1. We studied the effects of 2‐amino‐4‐phosphonobutyric acid (APB) on the response properties of rods, horizontal cells and bipolar cells in the isolated, perfused retina of the tiger salamander, Ambystoma tigrinum. A concentration of 100 microM was found to be sufficient to elicit maximal effects. 2. Rods hyperpolarized slightly upon exposure to 100 microM‐APB and their response amplitudes were slightly reduced. The amplitude of the cone‐generated component of the rod's response to 700 nm light was not significantly affected by APB. 3. Horizontal cells hyperpolarized by 2‐5 mV upon exposure to 100 microM‐APB. The rod‐driven component of the horizontal cell response increased in amplitude while the cone‐driven component decreased in amplitude. APB thus causes an increase in voltage gain between rods and horizontal cells and a decrease in cone/horizontal cell gain. These findings can be explained in terms of an APB‐induced reduction in transmitter release from the cones. 4. APB at a concentration of 100 microM caused an increase in the length constant of the horizontal cell syncytium. Our analysis shows this to be due primarily to a 50% reduction in the coupling impedance between the cells of the syncytium. 5. The effects of APB on off‐centre bipolar cells were qualitatively similar to those on horizontal cells. APB increased the amplitudes of rod‐driven responses and reduced those of cone‐driven responses. The length constants, both of the receptive field centre and of the surround, were increased and the strength of the surround relative to the centre was reduced by about 20%. 6. APB abolished the depolarizing light responses of the receptive field centres of on‐centre bipolar cells. A hyperpolarizing response remained whose spatial properties were similar to those of the receptive field surround. We believe this response to reflect a direct (feedforward) input to on‐centre bipolar cells from horizontal cells.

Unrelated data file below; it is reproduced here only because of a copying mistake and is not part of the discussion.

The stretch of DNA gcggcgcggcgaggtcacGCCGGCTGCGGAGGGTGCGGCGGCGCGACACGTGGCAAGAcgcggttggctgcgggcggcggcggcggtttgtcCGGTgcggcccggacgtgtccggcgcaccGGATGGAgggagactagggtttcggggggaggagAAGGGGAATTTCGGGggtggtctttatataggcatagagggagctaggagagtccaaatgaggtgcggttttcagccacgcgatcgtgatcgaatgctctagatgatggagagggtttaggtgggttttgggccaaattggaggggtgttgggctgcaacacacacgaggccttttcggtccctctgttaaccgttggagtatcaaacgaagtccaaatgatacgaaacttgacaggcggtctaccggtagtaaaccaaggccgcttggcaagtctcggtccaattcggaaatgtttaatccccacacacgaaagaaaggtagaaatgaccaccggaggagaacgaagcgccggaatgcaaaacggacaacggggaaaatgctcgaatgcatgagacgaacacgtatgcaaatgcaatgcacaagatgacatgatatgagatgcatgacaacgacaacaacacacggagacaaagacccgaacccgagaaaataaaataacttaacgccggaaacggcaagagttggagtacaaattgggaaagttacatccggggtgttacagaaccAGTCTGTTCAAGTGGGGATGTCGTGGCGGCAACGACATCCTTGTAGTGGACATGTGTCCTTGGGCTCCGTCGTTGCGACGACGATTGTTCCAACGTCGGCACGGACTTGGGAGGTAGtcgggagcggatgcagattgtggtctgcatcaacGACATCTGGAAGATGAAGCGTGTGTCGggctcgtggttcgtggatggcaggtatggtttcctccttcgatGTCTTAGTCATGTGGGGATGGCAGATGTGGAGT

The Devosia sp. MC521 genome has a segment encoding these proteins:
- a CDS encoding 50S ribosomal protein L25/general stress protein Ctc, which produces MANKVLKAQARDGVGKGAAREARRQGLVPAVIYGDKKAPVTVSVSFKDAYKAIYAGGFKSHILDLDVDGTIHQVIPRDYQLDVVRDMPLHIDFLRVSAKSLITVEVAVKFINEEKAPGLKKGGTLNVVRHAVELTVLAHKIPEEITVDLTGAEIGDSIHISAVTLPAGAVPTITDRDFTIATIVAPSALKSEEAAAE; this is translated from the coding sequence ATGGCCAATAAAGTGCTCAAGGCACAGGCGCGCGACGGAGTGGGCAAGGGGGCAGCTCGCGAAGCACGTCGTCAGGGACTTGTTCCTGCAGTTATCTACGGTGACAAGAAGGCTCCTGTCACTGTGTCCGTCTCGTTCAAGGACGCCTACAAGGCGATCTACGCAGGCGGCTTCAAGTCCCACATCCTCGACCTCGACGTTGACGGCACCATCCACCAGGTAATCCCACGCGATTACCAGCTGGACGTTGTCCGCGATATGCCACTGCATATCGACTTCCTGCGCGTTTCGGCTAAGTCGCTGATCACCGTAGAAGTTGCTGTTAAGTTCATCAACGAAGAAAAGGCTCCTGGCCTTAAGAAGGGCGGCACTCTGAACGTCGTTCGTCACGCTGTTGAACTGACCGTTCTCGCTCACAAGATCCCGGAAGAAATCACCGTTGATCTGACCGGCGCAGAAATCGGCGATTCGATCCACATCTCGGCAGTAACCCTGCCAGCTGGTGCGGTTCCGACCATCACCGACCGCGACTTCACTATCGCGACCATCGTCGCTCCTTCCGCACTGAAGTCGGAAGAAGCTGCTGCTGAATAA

The Journal of Physiology – Wiley
Published: Jan 1, 1992
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